When I embarked on this journey I was (and still very much am) bothered by our contemporary ethical status as passive (Israelis, in my case) viewers – as citizens who imagine they know ‘something’ about their reality, for they watch the media reports, but in fact remain paralyzed in front of the limited television screen and its edited images. What do we know about the suffering subjects we briefly see on our news programs, what can we tell about their pain, if at all? How are we used to watching what is being edited for us, and how much are we aware of what was left outside the frame?
The Holocaust confronted humanity not only with inconceivable atrocities, but also –with a massive, systematic, and, for the first time in history, also cinematic documentation of those atrocities. My aim was to return to that crucial starting point in the history of cinematic documentation of human atrocities, and by exploring it, by approaching it as a study case – to learn something about our contemporary abilities and limitations as citizens (viewers) of a country which knows much more of war than of peace.

What is the hardest part of the propaganda footage for you to watch?
The obvious difficulty was to watch, and moreover – to edit, the mass grave scene. But even more difficult than that was to watch the people gazing into the camera, meaning – towards me. To know the post factum truth, to know that these eyes which are begging for life – at present time – now belong to past’s abyss – this was, for me, the most atrocious experience.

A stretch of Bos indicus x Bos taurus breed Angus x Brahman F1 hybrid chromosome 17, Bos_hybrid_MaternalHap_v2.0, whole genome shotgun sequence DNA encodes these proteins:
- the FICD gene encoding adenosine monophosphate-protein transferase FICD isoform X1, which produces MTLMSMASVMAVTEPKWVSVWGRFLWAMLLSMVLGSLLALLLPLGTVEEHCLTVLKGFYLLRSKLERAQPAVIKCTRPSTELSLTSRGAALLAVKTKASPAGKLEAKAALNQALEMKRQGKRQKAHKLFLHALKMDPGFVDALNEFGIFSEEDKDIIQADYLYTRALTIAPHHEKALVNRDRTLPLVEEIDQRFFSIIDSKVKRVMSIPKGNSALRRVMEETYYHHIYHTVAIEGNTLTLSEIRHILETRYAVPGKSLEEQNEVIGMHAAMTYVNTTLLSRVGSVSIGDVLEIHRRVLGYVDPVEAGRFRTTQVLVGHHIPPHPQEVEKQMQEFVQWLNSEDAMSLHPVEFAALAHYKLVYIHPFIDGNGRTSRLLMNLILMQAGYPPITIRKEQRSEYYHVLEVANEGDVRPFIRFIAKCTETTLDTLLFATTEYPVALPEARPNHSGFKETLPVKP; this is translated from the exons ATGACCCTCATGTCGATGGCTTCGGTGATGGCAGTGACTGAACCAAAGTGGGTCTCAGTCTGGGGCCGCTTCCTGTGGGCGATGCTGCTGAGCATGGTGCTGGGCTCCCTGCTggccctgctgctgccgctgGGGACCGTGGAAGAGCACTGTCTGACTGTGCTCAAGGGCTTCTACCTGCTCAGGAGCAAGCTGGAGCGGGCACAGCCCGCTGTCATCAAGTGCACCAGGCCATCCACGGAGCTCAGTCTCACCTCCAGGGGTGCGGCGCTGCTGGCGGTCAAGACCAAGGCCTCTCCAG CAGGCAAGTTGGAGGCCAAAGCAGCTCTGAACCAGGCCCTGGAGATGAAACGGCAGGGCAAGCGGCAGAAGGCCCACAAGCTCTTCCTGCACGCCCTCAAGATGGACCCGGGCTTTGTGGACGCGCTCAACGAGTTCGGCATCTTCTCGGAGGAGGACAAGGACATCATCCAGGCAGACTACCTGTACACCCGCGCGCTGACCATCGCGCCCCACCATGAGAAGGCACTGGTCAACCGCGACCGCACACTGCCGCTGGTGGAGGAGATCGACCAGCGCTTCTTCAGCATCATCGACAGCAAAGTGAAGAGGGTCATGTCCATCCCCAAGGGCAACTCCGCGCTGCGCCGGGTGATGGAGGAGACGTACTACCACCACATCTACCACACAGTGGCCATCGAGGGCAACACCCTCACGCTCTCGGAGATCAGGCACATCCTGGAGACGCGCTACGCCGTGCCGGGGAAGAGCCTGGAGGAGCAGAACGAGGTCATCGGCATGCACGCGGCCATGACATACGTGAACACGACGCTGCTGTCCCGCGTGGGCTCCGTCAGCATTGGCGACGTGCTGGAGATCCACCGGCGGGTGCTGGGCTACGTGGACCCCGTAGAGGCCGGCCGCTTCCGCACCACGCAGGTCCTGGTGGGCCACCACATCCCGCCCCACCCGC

Did you have any challenges tracking down the subjects interviewed for the film?
We had a marvelous Israeli researcher, who contacted almost every survivor from the Warsaw ghetto. She was not only extremely thorough, but astonishingly quick – as we all knew time was ticking. I didn’t expect to find more than two interviewees who could remember such a small event like filming inside the Ghetto, from a distance of 70 years. Finally we located more than five, but only the five who were interviewed were found strong enough to confront the task of watching the footage.

What inspired your decisions for the structure of the film?
The 35mm print we screened to the survivors at the Jerusalem Cinemateque was divided into 4 reels. At a very early stage of the writing I knew this fact could be used to construct the film into 4 chapters, which will gradually unfold the many layers buried under the images. Having a schematic idea of the structure, we could continue to shape it during the editing stage.

How did you determine which images to use from the footage?
My initial idea was to expose, for the very first time, the entire footage, which lasts 62 minutes. During the post war times only a few minutes of it were exposed and recycled again and again. Finally I decided to leave out 2 or 3 scenes which I found simply pornographic, and which didn’t add any valuable essence to the film. My main ethical problem was how to expose the very nature of the Nazi documentation without repeating the humiliation of its subjects by exposing them again? I’ve decided to follow the survivors’ gaze: whatever they could not watch – I didn’t show. Instead, I’ve showed them concealing their eyes, and remained the original duration of the film without exposing every frame of it.